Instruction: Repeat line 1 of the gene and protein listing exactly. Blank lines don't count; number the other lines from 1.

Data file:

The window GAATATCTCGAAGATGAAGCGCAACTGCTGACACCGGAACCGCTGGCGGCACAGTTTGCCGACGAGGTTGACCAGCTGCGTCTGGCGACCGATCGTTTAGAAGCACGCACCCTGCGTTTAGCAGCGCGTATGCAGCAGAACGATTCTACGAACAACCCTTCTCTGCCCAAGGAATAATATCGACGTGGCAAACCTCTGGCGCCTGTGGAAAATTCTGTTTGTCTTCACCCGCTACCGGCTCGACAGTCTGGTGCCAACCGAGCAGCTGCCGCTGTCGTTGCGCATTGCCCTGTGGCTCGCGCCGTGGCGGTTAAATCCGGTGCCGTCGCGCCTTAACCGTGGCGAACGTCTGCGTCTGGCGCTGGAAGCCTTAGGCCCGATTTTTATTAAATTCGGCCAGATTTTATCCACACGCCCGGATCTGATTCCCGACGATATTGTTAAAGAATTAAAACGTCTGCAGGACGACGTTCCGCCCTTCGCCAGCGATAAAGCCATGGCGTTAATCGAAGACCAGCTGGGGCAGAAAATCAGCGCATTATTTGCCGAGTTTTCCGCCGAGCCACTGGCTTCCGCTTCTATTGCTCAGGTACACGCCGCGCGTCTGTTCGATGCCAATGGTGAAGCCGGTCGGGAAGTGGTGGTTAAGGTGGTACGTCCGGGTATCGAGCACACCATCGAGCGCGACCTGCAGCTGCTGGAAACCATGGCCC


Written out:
The window GAATATCTCGAAGATGAAGCGCAACTGCTGACACCGGAACCGCTGGCGGCACAGTTTGCCGACGAGGTTGACCAGCTGCGTCTGGCGACCGATCGTTTAGAAGCACGCACCCTGCGTTTAGCAGCGCGTATGCAGCAGAACGATTCTACGAACAACCCTTCTCTGCCCAAGGAATAATATCGACGTGGCAAACCTCTGGCGCCTGTGGAAAATTCTGTTTGTCTTCACCCGCTACCGGCTCGACAGTCTGGTGCCAACCGAGCAGCTGCCGCTGTCGTTGCGCATTGCCCTGTGGCTCGCGCCGTGGCGGTTAAATCCGGTGCCGTCGCGCCTTAACCGTGGCGAACGTCTGCGTCTGGCGCTGGAAGCCTTAGGCCCGATTTTTATTAAATTCGGCCAGATTTTATCCACACGCCCGGATCTGATTCCCGACGATATTGTTAAAGAATTAAAACGTCTGCAGGACGACGTTCCGCCCTTCGCCAGCGATAAAGCCATGGCGTTAATCGAAGACCAGCTGGGGCAGAAAATCAGCGCATTATTTGCCGAGTTTTCCGCCGAGCCACTGGCTTCCGCTTCTATTGCTCAGGTACACGCCGCGCGTCTGTTCGATGCCAATGGTGAAGCCGGTCGGGAAGTGGTGGTTAAGGTGGTACGTCCGGGTATCGAGCACACCATCGAGCGCGACCTGCAGCTGCTGGAAACCATGGCCC